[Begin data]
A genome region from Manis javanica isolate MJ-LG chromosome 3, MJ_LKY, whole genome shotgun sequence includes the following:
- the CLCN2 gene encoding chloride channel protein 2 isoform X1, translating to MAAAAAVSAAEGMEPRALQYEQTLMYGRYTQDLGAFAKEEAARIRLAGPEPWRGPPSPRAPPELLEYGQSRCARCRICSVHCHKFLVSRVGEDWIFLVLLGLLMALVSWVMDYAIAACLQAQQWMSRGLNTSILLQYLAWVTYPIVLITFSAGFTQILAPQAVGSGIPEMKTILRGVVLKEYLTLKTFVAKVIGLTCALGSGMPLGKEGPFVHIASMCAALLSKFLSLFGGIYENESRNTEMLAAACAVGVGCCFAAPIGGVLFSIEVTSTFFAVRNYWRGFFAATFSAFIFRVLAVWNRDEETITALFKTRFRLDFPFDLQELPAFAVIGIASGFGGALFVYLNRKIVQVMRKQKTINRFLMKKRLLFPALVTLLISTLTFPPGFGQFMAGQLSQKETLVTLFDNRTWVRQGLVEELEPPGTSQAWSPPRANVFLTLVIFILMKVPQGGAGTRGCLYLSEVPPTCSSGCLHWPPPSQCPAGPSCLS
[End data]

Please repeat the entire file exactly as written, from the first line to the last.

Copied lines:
A genome region from Manis javanica isolate MJ-LG chromosome 3, MJ_LKY, whole genome shotgun sequence includes the following:
- the CLCN2 gene encoding chloride channel protein 2 isoform X1, translating to MAAAAAVSAAEGMEPRALQYEQTLMYGRYTQDLGAFAKEEAARIRLAGPEPWRGPPSPRAPPELLEYGQSRCARCRICSVHCHKFLVSRVGEDWIFLVLLGLLMALVSWVMDYAIAACLQAQQWMSRGLNTSILLQYLAWVTYPIVLITFSAGFTQILAPQAVGSGIPEMKTILRGVVLKEYLTLKTFVAKVIGLTCALGSGMPLGKEGPFVHIASMCAALLSKFLSLFGGIYENESRNTEMLAAACAVGVGCCFAAPIGGVLFSIEVTSTFFAVRNYWRGFFAATFSAFIFRVLAVWNRDEETITALFKTRFRLDFPFDLQELPAFAVIGIASGFGGALFVYLNRKIVQVMRKQKTINRFLMKKRLLFPALVTLLISTLTFPPGFGQFMAGQLSQKETLVTLFDNRTWVRQGLVEELEPPGTSQAWSPPRANVFLTLVIFILMKVPQGGAGTRGCLYLSEVPPTCSSGCLHWPPPSQCPAGPSCLS